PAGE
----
Friday, June 10, 2011

See, Half Of 3-Sigma Detections Really Are False!!!

I've now written a couple blog posts on this topic and most specifically here where I discussed how CDF reported evidence for a new particle or force at the 3-sigma level.  Later, CDF reported the detection goes up to 4.8!!!-sigma after even more data is analyzed and even Sean Carroll at this point is musing that the result really might be true.

However D0, an independent collaboration looking for the same signal, has found that there is no new particle and that CDF was wrong and probably miss-calculated their background events.  They exclude CDF's result by 4-sigma and the plot above shows their data.  The red curve is the prediction of the standard model.  The black dotted curve is the supposed "CDF Bump" that could have been a new particle or something and the back error bars are what D0 found.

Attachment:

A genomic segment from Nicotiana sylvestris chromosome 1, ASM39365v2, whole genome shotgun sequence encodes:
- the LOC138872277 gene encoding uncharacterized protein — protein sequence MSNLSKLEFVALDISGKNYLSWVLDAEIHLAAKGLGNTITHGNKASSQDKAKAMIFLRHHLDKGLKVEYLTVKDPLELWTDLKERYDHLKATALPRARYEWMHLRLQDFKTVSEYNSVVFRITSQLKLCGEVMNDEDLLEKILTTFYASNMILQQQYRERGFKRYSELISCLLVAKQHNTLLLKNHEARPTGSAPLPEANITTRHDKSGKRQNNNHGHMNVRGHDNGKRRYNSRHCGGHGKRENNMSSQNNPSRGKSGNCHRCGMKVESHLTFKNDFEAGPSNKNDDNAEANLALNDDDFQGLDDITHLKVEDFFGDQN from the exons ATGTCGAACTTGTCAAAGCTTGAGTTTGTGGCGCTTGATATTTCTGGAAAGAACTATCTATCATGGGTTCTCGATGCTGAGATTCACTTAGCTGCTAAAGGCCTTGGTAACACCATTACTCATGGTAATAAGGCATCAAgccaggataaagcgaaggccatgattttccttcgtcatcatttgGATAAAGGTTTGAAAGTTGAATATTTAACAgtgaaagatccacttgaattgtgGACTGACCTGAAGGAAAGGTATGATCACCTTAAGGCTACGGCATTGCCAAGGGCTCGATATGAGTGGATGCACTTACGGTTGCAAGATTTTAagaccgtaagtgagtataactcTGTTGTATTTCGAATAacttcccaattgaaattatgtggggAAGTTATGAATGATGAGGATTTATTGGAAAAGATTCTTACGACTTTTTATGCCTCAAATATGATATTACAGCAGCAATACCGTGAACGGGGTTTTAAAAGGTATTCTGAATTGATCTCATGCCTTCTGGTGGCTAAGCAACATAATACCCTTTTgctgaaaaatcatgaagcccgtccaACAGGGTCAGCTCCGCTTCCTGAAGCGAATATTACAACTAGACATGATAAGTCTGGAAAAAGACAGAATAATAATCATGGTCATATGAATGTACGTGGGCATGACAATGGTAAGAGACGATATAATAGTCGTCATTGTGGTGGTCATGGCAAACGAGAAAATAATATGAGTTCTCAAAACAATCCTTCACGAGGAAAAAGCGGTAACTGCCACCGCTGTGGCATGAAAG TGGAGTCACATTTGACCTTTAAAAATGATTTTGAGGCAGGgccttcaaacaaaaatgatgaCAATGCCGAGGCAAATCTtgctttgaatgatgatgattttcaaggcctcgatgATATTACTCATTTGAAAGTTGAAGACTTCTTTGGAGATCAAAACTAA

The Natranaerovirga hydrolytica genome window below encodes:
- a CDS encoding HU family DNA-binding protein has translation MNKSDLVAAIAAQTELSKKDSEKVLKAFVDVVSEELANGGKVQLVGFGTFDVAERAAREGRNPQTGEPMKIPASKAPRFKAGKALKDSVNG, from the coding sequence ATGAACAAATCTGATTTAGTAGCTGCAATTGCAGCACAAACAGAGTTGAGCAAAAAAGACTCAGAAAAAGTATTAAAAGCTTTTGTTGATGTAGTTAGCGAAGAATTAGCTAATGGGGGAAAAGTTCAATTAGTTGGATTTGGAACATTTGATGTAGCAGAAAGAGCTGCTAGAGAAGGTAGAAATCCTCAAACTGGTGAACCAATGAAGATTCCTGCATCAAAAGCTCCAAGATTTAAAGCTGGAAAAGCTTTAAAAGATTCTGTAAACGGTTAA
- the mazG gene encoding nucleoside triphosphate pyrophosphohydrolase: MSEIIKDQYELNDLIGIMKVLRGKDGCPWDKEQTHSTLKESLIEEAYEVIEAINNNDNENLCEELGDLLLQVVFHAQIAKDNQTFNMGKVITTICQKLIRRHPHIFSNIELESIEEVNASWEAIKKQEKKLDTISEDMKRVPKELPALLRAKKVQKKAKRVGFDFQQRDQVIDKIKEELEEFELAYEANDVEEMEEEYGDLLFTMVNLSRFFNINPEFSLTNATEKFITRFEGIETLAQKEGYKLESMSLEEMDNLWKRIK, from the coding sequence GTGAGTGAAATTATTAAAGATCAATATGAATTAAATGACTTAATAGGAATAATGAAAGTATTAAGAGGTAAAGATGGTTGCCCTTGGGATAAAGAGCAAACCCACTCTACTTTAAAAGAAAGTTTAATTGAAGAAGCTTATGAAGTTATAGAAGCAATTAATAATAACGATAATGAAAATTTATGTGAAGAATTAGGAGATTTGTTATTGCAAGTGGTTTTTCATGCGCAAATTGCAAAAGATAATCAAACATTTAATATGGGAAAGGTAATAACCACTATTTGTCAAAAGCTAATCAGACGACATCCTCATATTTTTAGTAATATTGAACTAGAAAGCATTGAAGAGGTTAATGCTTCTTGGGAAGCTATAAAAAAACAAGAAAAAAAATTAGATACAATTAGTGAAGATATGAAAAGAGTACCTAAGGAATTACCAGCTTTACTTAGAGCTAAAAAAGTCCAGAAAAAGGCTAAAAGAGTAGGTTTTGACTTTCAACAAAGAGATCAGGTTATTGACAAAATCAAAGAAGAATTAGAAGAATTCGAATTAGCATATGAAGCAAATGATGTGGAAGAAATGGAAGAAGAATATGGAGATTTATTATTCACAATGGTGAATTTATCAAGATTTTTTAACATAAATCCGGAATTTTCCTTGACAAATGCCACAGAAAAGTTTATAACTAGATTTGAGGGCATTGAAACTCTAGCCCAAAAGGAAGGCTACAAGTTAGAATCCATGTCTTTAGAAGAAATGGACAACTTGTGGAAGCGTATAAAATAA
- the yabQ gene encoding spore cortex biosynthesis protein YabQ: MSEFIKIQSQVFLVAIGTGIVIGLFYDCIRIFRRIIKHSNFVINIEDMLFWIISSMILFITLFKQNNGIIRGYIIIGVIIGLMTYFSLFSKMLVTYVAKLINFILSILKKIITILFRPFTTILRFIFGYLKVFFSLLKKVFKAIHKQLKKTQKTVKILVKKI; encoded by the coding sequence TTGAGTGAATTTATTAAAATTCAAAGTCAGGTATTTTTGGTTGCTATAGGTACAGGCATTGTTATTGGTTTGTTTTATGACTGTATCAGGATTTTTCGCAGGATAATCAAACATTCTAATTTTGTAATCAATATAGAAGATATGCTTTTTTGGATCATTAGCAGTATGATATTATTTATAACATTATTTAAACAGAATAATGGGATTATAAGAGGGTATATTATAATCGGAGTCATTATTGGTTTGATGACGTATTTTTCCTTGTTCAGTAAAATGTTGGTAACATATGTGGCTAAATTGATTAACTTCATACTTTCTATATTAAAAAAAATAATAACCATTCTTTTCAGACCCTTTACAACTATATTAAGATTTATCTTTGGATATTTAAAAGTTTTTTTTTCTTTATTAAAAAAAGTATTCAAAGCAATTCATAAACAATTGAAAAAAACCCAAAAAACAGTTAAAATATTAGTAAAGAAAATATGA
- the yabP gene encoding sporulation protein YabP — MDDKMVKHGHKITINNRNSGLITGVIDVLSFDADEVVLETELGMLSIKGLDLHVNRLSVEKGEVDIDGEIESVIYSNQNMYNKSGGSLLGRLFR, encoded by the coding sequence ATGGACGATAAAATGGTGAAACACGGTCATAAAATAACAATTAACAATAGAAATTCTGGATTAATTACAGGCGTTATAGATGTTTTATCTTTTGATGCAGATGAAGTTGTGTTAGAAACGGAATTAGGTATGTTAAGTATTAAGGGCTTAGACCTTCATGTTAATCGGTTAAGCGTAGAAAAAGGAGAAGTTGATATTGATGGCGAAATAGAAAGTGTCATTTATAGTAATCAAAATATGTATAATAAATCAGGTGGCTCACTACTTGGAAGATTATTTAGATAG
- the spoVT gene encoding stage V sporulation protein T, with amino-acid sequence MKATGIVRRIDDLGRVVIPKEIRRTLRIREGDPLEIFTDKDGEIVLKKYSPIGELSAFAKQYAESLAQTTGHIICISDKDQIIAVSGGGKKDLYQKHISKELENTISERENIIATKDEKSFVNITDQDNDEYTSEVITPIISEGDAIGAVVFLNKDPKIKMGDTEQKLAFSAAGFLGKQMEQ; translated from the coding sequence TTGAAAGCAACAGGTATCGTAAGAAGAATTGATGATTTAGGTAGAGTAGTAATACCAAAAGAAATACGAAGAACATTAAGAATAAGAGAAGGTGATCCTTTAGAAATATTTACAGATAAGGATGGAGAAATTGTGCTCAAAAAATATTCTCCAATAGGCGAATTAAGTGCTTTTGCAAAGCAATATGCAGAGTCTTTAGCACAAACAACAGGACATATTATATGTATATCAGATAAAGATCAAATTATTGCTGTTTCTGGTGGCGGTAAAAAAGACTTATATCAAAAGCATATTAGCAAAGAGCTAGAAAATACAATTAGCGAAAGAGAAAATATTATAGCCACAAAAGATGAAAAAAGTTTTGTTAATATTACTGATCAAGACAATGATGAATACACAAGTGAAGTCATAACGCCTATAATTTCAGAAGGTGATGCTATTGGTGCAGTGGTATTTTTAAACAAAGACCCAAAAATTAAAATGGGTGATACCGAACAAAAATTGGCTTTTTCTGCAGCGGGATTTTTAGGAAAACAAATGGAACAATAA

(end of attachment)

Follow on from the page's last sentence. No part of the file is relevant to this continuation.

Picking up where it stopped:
So people really should find some wisdom in the phrase "Out of the mouth of two or more witnesses" when throwing around things like 3-sigma and 4-sigma detections.  Why?  Because half of 3-sigma detections are false because the group doing the calculation often makes a mistake they didn't account for.  But the odds of an independent group making the exact same mistake in the exact same way and thus producing the exact same result is very minimal.

Now, I know what some of you are thinking: what if CDF did it right and D0 made the mistake?  Two things: first D0 got the expected answer and so there is a bit more confidence from that fact.  But secondly: this is why you need independent checks.  Somebody is making a mistake and unless independent checks are done you don't really know who it is.

The real golden rule for detections: It is often said that the golden rule for claiming detection is that 5-sigma == detection.  We now see how much a 4.8 sigma detection can be trusted.  I think the new rule for detection needs to be: 5-sigma out of the mouths of two or more independent witnesses == detection for the very reasons this latest result has shown.